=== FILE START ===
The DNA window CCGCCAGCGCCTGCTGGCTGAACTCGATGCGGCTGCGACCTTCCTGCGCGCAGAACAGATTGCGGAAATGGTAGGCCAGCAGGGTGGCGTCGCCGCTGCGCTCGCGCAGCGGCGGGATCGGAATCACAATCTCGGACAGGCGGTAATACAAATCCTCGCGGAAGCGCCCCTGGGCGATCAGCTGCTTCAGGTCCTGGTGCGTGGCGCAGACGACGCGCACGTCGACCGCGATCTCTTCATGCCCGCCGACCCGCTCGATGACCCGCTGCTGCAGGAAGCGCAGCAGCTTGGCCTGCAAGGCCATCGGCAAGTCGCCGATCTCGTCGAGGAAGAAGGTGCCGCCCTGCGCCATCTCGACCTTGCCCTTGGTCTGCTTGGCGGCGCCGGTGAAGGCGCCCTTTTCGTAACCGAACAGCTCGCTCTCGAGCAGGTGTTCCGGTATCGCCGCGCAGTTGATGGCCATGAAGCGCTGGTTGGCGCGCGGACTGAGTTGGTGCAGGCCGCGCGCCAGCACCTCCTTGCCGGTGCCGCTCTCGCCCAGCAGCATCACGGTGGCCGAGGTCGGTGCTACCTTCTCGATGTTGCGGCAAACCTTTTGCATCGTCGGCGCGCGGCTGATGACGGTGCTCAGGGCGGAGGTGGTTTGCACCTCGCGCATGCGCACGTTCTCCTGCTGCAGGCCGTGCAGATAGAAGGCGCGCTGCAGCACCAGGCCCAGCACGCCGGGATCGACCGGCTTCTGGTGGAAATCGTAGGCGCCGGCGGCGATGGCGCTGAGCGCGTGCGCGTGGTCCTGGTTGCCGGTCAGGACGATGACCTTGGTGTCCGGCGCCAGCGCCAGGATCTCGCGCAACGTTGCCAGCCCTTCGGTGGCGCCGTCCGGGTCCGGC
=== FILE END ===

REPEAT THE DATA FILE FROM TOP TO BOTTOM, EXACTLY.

The DNA window CCGCCAGCGCCTGCTGGCTGAACTCGATGCGGCTGCGACCTTCCTGCGCGCAGAACAGATTGCGGAAATGGTAGGCCAGCAGGGTGGCGTCGCCGCTGCGCTCGCGCAGCGGCGGGATCGGAATCACAATCTCGGACAGGCGGTAATACAAATCCTCGCGGAAGCGCCCCTGGGCGATCAGCTGCTTCAGGTCCTGGTGCGTGGCGCAGACGACGCGCACGTCGACCGCGATCTCTTCATGCCCGCCGACCCGCTCGATGACCCGCTGCTGCAGGAAGCGCAGCAGCTTGGCCTGCAAGGCCATCGGCAAGTCGCCGATCTCGTCGAGGAAGAAGGTGCCGCCCTGCGCCATCTCGACCTTGCCCTTGGTCTGCTTGGCGGCGCCGGTGAAGGCGCCCTTTTCGTAACCGAACAGCTCGCTCTCGAGCAGGTGTTCCGGTATCGCCGCGCAGTTGATGGCCATGAAGCGCTGGTTGGCGCGCGGACTGAGTTGGTGCAGGCCGCGCGCCAGCACCTCCTTGCCGGTGCCGCTCTCGCCCAGCAGCATCACGGTGGCCGAGGTCGGTGCTACCTTCTCGATGTTGCGGCAAACCTTTTGCATCGTCGGCGCGCGGCTGATGACGGTGCTCAGGGCGGAGGTGGTTTGCACCTCGCGCATGCGCACGTTCTCCTGCTGCAGGCCGTGCAGATAGAAGGCGCGCTGCAGCACCAGGCCCAGCACGCCGGGATCGACCGGCTTCTGGTGGAAATCGTAGGCGCCGGCGGCGATGGCGCTGAGCGCGTGCGCGTGGTCCTGGTTGCCGGTCAGGACGATGACCTTGGTGTCCGGCGCCAGCGCCAGGATCTCGCGCAACGTTGCCAGCCCTTCGGTGGCGCCGTCCGGGTCCGGC